Oh, wait, there is a little icon after “free.” Let’s see where it takes us. Well, first off, the fine print says, “Guaranteed to have shoes shown in sizes 8 - 12.” Hmmm, a small qualification from what the headline clearly promised, but OK, we’ll let that go for now.
On to the next part of the disclaimer: “If we are out of these styles at the store, we will ship it to you within 7 business days. If you do not receive the purchased shoes within 10 business days, we will mail you a certificate for a free pair…etc.”
So basically, even though they have guaranteed to have my size in stock (well, at least in sizes 8 – 12), what they really mean is that they will guarantee to have my size sent to me if the store inventory is not sufficient.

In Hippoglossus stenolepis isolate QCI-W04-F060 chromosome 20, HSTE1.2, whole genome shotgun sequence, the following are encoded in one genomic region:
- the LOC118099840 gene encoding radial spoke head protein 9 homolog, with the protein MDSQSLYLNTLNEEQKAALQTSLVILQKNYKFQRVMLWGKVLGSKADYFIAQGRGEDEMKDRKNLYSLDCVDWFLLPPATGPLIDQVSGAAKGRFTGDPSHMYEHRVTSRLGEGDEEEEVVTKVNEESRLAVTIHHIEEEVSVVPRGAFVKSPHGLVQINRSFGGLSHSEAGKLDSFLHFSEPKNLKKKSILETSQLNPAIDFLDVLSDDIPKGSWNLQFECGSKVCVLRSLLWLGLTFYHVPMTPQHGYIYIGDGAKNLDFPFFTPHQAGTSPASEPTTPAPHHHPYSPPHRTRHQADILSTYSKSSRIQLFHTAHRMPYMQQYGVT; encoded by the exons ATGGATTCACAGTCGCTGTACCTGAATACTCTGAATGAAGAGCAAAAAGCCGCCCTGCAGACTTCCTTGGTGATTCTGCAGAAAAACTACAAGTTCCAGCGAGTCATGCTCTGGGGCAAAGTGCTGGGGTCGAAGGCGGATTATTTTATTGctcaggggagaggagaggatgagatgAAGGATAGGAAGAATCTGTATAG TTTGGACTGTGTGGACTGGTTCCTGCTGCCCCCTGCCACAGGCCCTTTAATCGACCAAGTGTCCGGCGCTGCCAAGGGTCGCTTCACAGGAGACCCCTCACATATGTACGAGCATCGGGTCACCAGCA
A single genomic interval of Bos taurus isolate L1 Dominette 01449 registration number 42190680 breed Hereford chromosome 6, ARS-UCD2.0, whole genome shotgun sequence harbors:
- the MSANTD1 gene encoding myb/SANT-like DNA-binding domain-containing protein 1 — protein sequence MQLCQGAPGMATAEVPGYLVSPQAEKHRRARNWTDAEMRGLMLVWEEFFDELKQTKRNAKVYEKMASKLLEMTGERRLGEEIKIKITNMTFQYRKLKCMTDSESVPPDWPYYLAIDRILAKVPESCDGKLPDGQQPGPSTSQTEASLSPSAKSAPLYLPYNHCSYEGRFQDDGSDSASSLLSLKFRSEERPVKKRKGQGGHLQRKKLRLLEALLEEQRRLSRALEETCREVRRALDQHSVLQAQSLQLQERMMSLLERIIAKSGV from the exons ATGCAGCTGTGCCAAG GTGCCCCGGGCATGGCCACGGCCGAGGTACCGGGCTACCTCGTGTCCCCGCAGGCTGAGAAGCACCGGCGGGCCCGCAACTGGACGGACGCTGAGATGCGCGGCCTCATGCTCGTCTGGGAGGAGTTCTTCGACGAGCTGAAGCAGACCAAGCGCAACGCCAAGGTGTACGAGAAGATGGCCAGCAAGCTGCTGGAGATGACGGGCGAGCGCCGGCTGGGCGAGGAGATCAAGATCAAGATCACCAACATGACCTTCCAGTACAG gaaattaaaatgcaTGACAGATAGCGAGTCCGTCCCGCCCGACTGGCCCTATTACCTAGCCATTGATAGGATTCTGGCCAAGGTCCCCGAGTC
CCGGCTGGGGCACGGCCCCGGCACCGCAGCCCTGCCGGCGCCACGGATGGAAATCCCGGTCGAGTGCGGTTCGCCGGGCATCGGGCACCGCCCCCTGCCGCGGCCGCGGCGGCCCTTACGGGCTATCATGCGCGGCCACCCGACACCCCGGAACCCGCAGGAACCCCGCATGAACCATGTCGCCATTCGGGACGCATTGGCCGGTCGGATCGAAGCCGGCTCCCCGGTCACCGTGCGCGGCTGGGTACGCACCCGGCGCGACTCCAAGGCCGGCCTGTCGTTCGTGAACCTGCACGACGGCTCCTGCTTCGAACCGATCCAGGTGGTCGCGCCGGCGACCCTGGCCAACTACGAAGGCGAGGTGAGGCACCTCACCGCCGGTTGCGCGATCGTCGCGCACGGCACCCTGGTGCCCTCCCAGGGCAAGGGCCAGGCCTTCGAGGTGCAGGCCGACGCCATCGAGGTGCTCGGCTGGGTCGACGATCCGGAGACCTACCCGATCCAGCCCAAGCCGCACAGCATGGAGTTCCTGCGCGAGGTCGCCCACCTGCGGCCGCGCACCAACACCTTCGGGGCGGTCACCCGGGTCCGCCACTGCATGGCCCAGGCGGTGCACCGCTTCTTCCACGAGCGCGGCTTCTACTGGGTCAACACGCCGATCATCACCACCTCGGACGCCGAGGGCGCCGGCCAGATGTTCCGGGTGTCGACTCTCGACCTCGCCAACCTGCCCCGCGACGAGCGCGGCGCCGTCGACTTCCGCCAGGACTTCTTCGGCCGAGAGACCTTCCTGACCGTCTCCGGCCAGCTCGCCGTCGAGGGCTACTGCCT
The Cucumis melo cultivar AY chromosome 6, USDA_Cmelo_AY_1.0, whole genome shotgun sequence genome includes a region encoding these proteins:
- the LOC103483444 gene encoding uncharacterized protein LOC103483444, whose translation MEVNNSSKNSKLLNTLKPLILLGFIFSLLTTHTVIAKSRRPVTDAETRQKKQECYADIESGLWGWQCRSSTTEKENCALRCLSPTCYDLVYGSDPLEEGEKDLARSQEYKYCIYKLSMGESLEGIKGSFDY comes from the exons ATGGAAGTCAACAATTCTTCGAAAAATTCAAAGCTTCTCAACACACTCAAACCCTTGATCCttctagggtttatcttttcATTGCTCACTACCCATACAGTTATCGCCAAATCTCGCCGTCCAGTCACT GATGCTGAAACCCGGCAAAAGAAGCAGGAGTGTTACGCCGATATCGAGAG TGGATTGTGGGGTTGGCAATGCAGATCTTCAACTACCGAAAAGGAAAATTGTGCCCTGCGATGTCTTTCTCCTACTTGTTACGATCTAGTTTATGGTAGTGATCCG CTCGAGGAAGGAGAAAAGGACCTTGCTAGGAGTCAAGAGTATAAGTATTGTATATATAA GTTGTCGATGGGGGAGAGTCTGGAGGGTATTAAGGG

Wait, it gets better (or worse, depending if you are a customer or the store). After some further fine tuning, the copy concludes, “Advertised merchandise may not be carried at your local (store name) and selection may vary by store.”
So the shoes shown in the ad, and, once again, “guaranteed to be in stock in your size,” might not even be carried by my local branch.
Which leads me to my two questions, one relevant, one just idle curiosity.
• Why in the world—especially today’s world of customer service being a key differentiator—would any store run an ad like this, loaded with more hemming and hawing than a lawyer with a bad cold and guilty client?
• Why, when you go from telling a “lie,” to calling someone a “liar,” do you change the “e” in “lie” to an “a”?